Olivier Assayas has delivered a fundamentally strange, disquieting picture. Personal Shopper is neither truly horror nor thriller but Assayas creates an unaffected and consuming sense of unease that provokes and beguiles. It was booed at the Cannes opening screening. Kristen Stewart confidently dominates almost every frame as Maureen, the supermodel’s assistant torn between leaving Paris due to a job she hates and staying to exorcise – or come to peace with – the spirit of her recently deceased twin brother.

Maureen spends her time shopping for expensive clothes, jewellery and accessories for the demanding, generally ignorant Kyra (Nora von Waldstätten); this while attempting to contact her twin Lewis in their dilapidated childhood home. The grand house has all the familiar features of the gothic: large palatial rooms, winding staircases and antiquated furniture. Maureen’s modest attempts at séance are not overplayed, however, and reap results that are frightening and ambiguous. In the earthly world she meets Ingo (Lars Eidinger), Kyra’s recently spurned lover. He suggests Maureen work at Berlin Vogue. “That’s not me,” she understates. Maureen is waiting for her brother: one thump, sometimes two, depending on the question. Meanwhile, a mystery number texts her incessantly, leading her to respond to a set of increasingly cryptic demands. She is half-horrified, half-fascinated, all while traversing the liminal space between the fashion centres of Paris and London.

Personal Shopper is a complete oddity, and the better for it. Maureen is constantly conflicted: she is no new-age spiritual medium nor a cold-eyed realist. Assayas uses computer-generated effects sparingly, and the things that go bump are endowed with meaning rather than simple scare factor. The persistent depiction of smartphones and laptop screens becomes somewhat tiring, but the French auteur deserves credit for embracing the omnipresence of modern technology. Omitting these extended scenes would have been a loss, ultimately. The plot is patently ludicrous at times – the police seem to be slightly lenient addressing a major criminal case, for example – but the film is deliberately opaque in a way that intrigues rather than infuriates.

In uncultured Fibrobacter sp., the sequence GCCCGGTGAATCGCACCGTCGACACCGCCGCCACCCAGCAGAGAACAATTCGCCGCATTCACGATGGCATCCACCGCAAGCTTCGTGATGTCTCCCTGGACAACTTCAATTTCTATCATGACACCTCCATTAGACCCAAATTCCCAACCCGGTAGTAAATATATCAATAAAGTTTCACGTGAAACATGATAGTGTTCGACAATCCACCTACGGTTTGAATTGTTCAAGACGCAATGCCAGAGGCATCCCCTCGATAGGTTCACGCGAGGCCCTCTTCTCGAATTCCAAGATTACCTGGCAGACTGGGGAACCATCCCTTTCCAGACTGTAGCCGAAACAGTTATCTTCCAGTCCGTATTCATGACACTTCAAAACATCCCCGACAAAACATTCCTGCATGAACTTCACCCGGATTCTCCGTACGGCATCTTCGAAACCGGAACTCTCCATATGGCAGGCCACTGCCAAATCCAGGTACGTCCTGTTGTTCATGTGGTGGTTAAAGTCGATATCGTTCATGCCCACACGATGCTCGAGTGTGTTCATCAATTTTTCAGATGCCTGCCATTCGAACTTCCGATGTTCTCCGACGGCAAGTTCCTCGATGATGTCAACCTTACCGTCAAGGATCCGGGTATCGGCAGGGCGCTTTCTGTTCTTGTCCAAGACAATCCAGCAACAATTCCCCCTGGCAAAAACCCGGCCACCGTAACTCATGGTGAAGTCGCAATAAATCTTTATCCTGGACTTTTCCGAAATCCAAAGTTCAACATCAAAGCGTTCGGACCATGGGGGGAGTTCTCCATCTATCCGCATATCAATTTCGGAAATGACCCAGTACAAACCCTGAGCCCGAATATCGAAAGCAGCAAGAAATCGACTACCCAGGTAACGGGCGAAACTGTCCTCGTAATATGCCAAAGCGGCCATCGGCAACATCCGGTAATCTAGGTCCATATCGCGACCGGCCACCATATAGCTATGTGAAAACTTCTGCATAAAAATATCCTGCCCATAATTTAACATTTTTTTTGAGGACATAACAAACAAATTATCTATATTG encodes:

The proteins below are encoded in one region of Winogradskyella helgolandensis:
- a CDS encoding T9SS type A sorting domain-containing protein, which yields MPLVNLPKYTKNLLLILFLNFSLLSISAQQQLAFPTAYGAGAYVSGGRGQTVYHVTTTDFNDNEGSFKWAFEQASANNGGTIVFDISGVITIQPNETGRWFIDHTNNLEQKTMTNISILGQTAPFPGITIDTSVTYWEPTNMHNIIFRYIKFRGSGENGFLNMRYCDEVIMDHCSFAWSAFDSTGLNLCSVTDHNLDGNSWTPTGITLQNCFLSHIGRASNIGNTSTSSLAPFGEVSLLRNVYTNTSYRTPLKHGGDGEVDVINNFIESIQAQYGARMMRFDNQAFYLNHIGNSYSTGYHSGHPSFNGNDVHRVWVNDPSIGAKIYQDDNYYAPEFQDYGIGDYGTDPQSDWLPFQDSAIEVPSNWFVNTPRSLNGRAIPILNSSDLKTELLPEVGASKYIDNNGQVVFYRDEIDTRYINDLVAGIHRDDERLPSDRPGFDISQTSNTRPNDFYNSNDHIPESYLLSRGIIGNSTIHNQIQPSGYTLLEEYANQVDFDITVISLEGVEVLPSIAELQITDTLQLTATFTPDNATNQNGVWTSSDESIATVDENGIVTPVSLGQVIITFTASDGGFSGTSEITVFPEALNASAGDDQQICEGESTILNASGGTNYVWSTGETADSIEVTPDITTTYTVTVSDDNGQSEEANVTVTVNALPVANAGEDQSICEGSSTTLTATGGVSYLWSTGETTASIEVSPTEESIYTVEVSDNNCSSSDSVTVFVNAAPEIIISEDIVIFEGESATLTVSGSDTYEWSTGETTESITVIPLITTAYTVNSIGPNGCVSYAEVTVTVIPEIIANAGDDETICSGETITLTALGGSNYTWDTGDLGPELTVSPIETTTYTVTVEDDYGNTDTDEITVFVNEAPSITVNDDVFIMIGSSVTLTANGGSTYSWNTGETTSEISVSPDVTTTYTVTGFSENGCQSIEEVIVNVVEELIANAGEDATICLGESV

Cannes 2016: Julieta

I covered Cannes Film Festival this year, and I will be posting my reviews on here daily. My pieces are on a website known as The Upcoming and have been published in something called Swipe magazine.

Reflecting upon the unexpected death of her husband, Joan Didion wrote in her devastating, stripped-back memoir The Year of Magical Thinking: “A single person is missing for you, and the whole world is empty.” Pedro Almodóvar’s Julieta shows that death is only one cause of loss and emptiness. Factor in physical and mental deterioration, estrangement and silence, and the world becomes bare. Adapted from three short stories by Alice Munro, the film regularly hints at melodrama, but keeps a lid on both visible and invisible traumas, gradually emphasising the intergenerational experience of loneliness and rejection.